|Christ at Emmaus|
from a Picture Bible
The Hague, Koninklijk Bibliotheek
MS KB 76 F 5,
he took bread, said the blessing, broke it, and gave it to them.
With that their eyes were opened and they recognized him,
but he vanished from their sight.
Then they said to each other, “Were not our hearts burning within us
while he spoke to us on the way and opened the Scriptures to us?”
So they set out at once and returned to Jerusalem
where they found gathered together the Eleven and those with them who were saying,
“The Lord has truly been raised and has appeared to Simon!”
Then the two recounted what had taken place on the way
and how he was made known to them in the breaking of the bread.”
(Luke 24:30-35) Gospel for Third Sunday of Easter, May 8, 2011
As discussed in my previous post, images from the journey are scarce, but images of the moment of recognition at the dining table (what came to be called “The Supper at Emmaus”), are numerous and often the work of great painters.
|Albrecht Durer, Christ at Emmaus|
from Small Passion, 1510
The French Bible presents the story in its raw essentials. Jesus is depicted seated at the table, between the two disciples, in the act of breaking bread. All three sit on the same side of the table.
The space in Dürer’s image is no more defined than it is in the manuscript painting. But the figures have been rearranged so that the disciples sit at right angles to Christ and the rules of perspective have been applied to the table and the figures. A third figure, presumably the innkeeper, has been added and there is more food on the table. Christ is still shown literally breaking the bread.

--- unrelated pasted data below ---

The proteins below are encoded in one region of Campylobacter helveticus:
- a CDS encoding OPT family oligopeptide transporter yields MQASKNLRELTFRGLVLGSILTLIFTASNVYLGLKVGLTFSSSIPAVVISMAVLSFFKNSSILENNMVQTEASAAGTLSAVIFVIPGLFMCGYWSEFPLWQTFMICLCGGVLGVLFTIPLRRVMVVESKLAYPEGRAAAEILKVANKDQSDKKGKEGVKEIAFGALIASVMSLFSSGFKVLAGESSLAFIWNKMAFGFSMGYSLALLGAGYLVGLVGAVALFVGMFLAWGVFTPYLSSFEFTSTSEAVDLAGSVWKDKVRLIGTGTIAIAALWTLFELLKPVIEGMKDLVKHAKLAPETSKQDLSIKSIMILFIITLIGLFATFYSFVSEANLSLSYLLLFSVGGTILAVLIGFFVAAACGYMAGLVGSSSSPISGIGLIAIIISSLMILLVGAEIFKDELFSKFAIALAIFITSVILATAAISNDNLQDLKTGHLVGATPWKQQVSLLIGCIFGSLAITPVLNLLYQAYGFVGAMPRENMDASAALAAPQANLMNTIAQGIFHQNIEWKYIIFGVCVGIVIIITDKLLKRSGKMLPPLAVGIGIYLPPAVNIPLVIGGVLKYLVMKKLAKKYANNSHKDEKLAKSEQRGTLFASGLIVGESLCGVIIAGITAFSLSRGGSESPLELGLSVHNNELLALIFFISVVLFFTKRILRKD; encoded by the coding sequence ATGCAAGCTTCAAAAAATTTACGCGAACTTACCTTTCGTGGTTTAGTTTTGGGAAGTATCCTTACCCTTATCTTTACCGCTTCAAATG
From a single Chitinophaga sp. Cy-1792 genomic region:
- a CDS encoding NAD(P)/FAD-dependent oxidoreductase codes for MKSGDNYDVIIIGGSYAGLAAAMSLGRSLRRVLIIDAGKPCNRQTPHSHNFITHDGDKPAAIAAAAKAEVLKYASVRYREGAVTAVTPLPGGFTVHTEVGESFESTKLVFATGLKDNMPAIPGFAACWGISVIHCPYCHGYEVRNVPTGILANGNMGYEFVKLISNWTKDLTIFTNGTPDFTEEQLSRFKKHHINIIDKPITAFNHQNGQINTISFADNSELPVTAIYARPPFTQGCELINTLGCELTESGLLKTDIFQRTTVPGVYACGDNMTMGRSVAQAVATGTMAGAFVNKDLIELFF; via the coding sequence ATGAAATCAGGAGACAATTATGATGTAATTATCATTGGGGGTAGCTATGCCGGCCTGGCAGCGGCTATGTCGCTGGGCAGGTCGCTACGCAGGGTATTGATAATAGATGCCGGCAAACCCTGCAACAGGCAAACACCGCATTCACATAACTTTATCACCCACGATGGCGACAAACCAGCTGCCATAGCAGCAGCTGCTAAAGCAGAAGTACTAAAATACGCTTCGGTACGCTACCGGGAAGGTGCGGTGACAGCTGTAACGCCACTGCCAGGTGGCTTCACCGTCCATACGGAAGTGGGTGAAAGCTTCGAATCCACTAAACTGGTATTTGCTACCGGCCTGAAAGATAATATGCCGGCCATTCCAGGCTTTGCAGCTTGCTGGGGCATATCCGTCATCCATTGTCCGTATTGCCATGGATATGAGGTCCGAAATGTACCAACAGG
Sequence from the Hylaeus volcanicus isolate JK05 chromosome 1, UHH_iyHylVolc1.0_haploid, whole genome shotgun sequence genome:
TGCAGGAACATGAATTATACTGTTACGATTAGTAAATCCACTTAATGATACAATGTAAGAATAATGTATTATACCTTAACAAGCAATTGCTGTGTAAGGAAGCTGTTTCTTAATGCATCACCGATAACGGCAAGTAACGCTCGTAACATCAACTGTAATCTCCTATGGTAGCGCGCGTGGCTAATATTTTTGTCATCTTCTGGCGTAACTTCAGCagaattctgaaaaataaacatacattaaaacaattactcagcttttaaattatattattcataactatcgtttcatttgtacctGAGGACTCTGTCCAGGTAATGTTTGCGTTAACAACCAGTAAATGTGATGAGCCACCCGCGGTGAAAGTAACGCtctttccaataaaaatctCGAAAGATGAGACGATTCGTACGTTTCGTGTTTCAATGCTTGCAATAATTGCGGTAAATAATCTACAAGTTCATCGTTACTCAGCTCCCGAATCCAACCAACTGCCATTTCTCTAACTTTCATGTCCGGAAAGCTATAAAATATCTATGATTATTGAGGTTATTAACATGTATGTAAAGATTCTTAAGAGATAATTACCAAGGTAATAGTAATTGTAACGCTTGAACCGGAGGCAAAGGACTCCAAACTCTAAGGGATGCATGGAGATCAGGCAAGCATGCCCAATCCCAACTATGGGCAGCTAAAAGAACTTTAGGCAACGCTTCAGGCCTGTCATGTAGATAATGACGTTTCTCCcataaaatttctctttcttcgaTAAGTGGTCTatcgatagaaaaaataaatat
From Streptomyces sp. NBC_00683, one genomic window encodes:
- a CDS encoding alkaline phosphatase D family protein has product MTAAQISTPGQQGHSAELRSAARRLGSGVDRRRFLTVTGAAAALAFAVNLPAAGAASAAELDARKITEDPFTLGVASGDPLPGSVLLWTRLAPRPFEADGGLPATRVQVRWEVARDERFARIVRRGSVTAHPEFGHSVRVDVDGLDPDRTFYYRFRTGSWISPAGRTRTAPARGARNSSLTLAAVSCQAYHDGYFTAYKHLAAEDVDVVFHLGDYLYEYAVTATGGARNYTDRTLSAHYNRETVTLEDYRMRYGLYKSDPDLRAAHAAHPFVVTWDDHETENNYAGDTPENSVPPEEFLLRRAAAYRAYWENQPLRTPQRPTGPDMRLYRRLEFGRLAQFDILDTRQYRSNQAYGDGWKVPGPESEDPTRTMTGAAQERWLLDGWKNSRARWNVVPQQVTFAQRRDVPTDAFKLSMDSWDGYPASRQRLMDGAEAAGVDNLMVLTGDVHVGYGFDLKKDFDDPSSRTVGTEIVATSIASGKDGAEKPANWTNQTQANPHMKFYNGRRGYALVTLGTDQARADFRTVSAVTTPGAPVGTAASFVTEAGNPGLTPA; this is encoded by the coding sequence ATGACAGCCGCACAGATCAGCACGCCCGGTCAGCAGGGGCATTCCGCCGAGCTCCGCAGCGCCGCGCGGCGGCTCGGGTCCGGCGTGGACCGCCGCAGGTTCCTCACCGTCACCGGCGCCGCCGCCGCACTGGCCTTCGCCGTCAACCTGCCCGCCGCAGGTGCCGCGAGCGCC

|Jacopo Pontormo, Christ at Emmaus|
Florence, Uffizi Gallery
More importantly, Christ is shown not actually breaking the bread but apparently blessing it. This gesture would be the one that future works would use most often.
Pontormo has also added a pair of cats and a small dog at the bottom of the picture. One cat peers out from under the chair of the disciple in green, while the puppy and the other cat appear at the extreme left of the bottom of the picture. All the animals look outwards from the picture, at us, and thus draw us into the picture as witnesses also. (The eye in a triangle, a symbol for the presence of God may not be original to the picture, but may have been added later.)
|Caravaggio, Christ at Emmaus|
London, National Gallery
Moreover, the gestures of Christ and the reaction of the disciples suggest that the reference to “the breaking of the bread” as more than a reference to a Biblical quotation or to a simple act. They suggest, in fact, a reference to the Eucharist. In pictorial terms they are saying that the Eucharist is the place where we recognize the Risen Lord. Indeed, Caravaggio made this quite explicit in his painting. By juxtaposing the bread of the disciples with the basket of fruit and its very prominent bunch of grapes, Caravaggio is highlighting two traditional symbols for the Eucharist -- bread and grapes. The dramatic blessing gesture of Christ also suggests the moment of Consecration in the Mass.
|Rembrandt, Christ at Emmaus|
Paris, Musee du Louvre
Also affected were Velazquez and Philippe de Champaigne.
|Velazquez, Christ at Emmaus|
New York, Metropolitan Museum of Art
|Philippe de Champaigne, Christ at Emmaus|
Ghent, Museum voor Schone Kunsten
Rembrandt and Velazquez present the scene in its essentials. Their somewhat otherworldly Christs merely break the bread, as in the early versions of the scene.
In Champaigne's painting, Christ is recognized in the act of offering a piece of broken bread to one of the disciples. Champaigne also includes more local color, two attendants, a view of landscape and even a grey tabby cat who is shown trying to get his paws on some of the meat from the table.